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Time for a Czar Czar?

Here's the one thing: A shadow government is giving the Obama administration unprecedented power with virtually no oversight.

I'll explain exactly what I mean, but first, let me play history teacher for a minute because it's important to understand how we got here.

Our system of checks and balances was designed to protect liberty by ensuring that power could never be concentrated. Yet, over the years, progressives on both sides of the aisle have been slowly chipping away at that fundamental idea.

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During FDR's administrations, some executive positions were actually called "dictators" — like the "dictator of steel," "dictator of lumber," etc. The idea was for them to control supply within each industry in order to keep up prices.

Richard Nixon did the same thing, but instead of calling them "dictators" he called them "czars." The first was an "energy czar" who was charged with overseeing the 1970s energy crisis. (And what a bang-up job he did. We are a-OK on the old energy front these days!)

Other presidents have also named czars, but no one can hold a candle to President Obama who has named 16 czars so far — and he's not done yet!

So, what's the problem? I mean, czars can cut through the bureaucracy and get stuff done, right? Right… but who do they answer to?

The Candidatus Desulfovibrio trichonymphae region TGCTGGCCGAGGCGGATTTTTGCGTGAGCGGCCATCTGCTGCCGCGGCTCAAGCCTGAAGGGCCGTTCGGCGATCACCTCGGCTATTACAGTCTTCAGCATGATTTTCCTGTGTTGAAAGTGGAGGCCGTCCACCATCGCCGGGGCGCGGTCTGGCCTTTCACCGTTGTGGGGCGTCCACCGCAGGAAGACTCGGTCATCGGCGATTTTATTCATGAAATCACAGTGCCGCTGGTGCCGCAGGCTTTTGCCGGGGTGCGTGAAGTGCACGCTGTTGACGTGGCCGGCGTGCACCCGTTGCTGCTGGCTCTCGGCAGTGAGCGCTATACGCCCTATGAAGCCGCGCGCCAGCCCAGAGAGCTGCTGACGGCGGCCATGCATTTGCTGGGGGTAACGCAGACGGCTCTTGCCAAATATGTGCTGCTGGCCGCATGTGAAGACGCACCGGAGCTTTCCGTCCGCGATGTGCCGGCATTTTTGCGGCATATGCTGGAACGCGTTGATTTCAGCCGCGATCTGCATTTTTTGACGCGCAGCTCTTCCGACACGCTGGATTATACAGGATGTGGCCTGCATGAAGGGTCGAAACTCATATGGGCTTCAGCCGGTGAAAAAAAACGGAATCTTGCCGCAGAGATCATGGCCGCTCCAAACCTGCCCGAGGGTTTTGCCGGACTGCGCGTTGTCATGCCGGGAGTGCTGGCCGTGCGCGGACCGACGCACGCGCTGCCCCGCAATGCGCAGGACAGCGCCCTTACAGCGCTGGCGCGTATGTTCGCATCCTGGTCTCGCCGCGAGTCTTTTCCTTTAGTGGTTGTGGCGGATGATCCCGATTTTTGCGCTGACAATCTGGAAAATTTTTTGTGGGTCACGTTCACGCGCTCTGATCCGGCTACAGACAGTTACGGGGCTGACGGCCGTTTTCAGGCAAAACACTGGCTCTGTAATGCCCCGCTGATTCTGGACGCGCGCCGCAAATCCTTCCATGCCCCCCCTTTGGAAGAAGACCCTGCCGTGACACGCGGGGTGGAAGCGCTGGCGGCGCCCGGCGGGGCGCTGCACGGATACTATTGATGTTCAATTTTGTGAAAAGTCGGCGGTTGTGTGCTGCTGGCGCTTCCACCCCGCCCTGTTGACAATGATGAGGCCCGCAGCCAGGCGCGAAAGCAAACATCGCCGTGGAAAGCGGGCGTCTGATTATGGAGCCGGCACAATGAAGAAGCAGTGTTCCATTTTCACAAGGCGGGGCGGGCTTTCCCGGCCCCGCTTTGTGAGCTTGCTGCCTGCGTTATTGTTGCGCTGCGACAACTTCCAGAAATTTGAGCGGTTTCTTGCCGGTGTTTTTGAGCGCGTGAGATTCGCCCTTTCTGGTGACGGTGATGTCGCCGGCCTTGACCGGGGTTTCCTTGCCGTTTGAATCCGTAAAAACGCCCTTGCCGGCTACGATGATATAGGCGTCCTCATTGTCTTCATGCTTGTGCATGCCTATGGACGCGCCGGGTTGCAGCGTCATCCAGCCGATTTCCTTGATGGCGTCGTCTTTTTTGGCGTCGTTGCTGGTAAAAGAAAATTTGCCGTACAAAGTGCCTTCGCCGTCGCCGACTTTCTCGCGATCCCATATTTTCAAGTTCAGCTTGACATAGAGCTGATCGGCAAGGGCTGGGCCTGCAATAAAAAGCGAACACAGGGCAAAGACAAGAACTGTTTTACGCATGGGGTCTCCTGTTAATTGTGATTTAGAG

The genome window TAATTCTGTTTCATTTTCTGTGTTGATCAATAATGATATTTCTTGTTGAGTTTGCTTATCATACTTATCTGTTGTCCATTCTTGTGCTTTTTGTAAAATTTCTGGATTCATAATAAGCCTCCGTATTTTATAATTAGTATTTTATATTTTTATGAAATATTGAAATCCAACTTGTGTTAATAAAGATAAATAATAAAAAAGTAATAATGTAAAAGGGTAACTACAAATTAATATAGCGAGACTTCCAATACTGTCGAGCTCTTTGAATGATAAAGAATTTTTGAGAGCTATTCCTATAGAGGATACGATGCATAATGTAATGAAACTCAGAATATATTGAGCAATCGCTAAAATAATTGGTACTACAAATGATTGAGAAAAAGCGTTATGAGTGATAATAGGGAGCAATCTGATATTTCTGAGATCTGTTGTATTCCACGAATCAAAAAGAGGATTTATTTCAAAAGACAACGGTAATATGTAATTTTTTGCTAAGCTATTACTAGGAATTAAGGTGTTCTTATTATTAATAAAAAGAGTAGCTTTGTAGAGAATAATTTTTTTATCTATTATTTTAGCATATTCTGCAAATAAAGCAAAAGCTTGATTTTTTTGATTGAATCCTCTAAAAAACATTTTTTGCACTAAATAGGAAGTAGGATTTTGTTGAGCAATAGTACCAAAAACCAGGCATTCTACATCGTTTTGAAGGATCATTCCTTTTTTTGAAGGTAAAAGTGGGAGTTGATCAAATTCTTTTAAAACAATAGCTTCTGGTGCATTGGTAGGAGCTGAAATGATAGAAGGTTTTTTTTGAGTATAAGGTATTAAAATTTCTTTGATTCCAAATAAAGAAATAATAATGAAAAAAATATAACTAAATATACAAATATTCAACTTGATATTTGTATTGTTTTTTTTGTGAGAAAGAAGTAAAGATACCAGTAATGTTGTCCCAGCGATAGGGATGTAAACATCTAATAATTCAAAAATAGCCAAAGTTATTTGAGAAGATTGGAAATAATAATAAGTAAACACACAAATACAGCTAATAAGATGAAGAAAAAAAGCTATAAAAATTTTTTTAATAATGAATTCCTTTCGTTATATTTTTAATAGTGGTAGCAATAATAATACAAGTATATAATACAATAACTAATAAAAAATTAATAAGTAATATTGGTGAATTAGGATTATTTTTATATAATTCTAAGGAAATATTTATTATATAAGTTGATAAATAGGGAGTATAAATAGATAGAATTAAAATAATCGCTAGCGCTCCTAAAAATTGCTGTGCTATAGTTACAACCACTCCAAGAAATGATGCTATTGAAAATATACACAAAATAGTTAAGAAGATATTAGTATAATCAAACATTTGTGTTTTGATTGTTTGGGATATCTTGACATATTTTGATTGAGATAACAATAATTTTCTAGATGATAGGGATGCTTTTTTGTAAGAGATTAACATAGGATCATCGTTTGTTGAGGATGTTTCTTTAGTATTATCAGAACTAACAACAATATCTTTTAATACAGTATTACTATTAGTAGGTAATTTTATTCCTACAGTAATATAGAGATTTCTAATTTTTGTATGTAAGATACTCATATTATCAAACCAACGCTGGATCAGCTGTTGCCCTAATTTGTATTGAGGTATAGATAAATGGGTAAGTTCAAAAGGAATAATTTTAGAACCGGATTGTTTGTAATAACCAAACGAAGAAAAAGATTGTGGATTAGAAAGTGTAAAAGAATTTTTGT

They don't need to be confirmed by the Senate; they rarely go before committees; they can claim "executive privilege" when asked to testify, and they're accountable to no one but the president himself.

But look at the power we've handed to these unelected, unconfirmed people.

On the low end, you've got the "Great Lakes czar," who has a budget of $475 million. But on the high end, you've got the economic czar, regulatory czar and government performance czar that can oversee trillions of dollars.

In between you've got a "drug czar," "terrorism czar," "urban affairs czar," "technology czar," "intelligence czar," "cyber czar" and six other "czars" — we could really use a "czar czar" to stay on top of.

Could our founders really have been dumb enough to write a Constitution that would allow this to happen? Of course not. The Constitution says that all revenue bills must start in the House and that oversight is one of the most important jobs of the legislative branch — two concepts that are now being shredded.

Besides, if this isn't just a power grab, then why do we need a "health czar" when we already have a confirmed health and human services secretary? Why do we need a "border czar" when we have ICE and a secretary of homeland security? Why do we need a "car czar" when we already have Treasury and Energy Departments?

The answer: Because none of that bureaucracy answers directly to the president... the czars do. Everyone else answers to you. The czars don't.

— Watch "Glenn Beck" weekdays at 5 p.m. ET on FOX News Channel